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May 29, 2012

Red Stripe collaborates with artists to create visceral imagery

What comes to mind when you think about Red Stripe? (Other than beer.) Beaches and Jamaica perhaps. But Make Art on the Street is a campaign that is reinventing the wheels of typical beer advertising. Beach, sand, bathing suits and the cottage are no longer the prerequisite to getting people interested.

Image via Never Say Cool

Jamaican beer company Red Stripe has collaborated with Scottish artist Spaceboy (né Mike Inglis) and Blac Ionica to create a stop motion animation video for its Make Art on the Street campaign. The artist also teaches at Edinburgh College of Art, the School of Design.

“Using spray paints and pasted-up drawings, Spaceboy and his group of Edinburgh College of Art Graphics students took inspiration from the Jamaican studio culture of the 1970s and paid homage to some of the great Jamaican reggae artists,” the company wrote. “The work features many images of old school tape decks and references to Lee Scratch Perry’s Black Ark Studios.”

The video mixes genres – stop motion animation, guerilla art installation and dub music. It’s part industrial, but still relaxing. Either way it brings the positivity to the next level. It’s a tribute to Jamaican culture and music. When you watch it, be sure to listen to the words. It’ll inspire you to shift your world by getting up, out and making something. Anything.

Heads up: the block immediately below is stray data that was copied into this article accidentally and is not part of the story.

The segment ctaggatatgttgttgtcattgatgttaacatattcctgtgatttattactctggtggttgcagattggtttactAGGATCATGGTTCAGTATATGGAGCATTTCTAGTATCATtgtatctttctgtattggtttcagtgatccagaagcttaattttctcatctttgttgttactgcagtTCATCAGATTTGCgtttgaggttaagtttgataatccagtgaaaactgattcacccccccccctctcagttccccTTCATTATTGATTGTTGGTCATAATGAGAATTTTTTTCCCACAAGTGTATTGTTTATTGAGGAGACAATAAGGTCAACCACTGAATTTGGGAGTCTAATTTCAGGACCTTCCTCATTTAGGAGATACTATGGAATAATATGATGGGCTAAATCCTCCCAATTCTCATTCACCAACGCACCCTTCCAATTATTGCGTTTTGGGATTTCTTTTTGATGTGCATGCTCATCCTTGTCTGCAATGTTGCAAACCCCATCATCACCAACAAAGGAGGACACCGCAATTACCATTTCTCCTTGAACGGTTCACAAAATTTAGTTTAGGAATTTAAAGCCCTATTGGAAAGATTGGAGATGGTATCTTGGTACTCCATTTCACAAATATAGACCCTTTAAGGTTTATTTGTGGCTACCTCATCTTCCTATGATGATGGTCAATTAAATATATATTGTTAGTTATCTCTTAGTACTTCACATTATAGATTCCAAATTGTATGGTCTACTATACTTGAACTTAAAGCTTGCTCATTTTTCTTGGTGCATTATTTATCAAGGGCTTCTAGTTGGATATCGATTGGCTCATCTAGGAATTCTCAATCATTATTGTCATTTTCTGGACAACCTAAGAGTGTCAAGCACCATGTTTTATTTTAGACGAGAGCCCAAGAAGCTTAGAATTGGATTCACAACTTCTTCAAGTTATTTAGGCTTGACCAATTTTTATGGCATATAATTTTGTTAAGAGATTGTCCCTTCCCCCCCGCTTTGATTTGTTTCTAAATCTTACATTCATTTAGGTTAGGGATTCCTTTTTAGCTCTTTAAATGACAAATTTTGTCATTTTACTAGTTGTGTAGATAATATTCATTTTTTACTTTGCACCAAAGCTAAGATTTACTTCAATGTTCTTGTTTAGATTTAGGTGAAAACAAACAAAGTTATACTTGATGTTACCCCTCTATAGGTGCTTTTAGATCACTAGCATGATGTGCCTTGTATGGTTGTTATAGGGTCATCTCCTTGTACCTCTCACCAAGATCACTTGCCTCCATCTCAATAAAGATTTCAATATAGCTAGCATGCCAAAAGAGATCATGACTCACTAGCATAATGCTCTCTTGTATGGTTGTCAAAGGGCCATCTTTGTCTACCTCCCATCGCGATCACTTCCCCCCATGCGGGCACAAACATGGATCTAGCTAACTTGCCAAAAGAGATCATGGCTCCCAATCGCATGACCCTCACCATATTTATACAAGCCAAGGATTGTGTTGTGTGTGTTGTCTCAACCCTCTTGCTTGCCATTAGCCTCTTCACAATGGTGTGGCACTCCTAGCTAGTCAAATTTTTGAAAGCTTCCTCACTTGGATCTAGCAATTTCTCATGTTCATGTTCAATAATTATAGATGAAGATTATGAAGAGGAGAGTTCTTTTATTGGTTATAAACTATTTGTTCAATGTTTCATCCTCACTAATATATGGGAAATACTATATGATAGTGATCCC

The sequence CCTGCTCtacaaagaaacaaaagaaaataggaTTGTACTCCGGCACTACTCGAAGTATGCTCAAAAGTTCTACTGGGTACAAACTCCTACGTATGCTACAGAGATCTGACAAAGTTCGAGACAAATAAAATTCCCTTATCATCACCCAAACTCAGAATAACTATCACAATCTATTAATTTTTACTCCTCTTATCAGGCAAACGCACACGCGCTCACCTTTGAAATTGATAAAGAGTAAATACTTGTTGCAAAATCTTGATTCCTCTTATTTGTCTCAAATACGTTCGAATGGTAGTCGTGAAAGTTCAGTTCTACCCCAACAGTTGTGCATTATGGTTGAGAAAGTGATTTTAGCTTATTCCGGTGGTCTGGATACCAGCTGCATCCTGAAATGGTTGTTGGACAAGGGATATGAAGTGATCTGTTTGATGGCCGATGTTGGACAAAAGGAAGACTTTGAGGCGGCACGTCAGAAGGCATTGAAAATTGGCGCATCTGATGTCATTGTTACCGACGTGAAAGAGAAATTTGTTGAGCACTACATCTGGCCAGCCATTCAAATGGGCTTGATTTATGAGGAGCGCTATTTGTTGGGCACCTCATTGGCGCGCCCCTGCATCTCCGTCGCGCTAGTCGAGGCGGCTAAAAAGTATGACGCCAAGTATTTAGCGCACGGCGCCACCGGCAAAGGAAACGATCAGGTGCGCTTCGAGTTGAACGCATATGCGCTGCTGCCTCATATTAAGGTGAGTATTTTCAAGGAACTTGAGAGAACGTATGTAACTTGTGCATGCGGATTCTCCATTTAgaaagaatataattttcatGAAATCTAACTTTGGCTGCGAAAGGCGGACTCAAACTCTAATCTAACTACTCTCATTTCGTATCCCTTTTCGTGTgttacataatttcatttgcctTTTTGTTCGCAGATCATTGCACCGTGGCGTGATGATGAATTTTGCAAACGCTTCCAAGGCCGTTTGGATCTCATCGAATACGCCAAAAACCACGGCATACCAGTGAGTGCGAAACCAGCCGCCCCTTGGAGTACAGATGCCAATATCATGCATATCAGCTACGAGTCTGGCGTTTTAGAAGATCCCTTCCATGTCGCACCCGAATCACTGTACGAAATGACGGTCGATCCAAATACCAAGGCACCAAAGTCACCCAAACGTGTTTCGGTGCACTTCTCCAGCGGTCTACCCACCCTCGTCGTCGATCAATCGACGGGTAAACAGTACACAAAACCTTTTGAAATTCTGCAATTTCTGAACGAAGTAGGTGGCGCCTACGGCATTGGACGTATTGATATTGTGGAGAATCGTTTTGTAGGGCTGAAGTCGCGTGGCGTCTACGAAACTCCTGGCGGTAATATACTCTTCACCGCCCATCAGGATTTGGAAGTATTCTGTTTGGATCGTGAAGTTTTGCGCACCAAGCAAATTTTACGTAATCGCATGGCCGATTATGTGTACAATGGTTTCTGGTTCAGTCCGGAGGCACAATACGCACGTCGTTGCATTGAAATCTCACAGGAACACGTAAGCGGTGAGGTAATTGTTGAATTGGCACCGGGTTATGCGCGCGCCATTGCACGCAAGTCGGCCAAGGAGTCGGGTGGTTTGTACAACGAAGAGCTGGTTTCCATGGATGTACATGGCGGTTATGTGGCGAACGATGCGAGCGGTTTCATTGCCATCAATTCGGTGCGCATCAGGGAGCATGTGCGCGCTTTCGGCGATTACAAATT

“With the installation ‘Black Ark’, he has taken over the shutters of the old Edinburgh’s Newhaven fish market and attempted to transform the space into something else, a new shrine to the buzz and energy of the Jamaican way of life,” Never Say Cool wrote about the project.

“With the help of paint, paper and a (few) red stripe(s), the artist formed the narrative backbone (frame-by-frame i.e. shutter-by-shutter) for the stop-motion animation to come, providing a direct link between the site and the studio culture he wants to celebrate.”

Image via Never Say Cool

What’s also so cool about this piece of work is that it’s outside in the public. It brings art to the people when they’re going about their daily activities. What do you do when you pass a piece of art on the street? Do you stop and look? Do you ignore it and walk right by? The way that public installations (whether commercial or not) interact with the people who live in cities adds to the piece itself. Of course, watching the video or clicking through images doesn’t give it the same effect but those living in Edinburgh can check it out.

Past installations for this campaign have included an LED street art by Filthy Luker in Manchester. All in all, Red Stripe shows how businesses are commissioning more “underground” artists to build on their brand personality.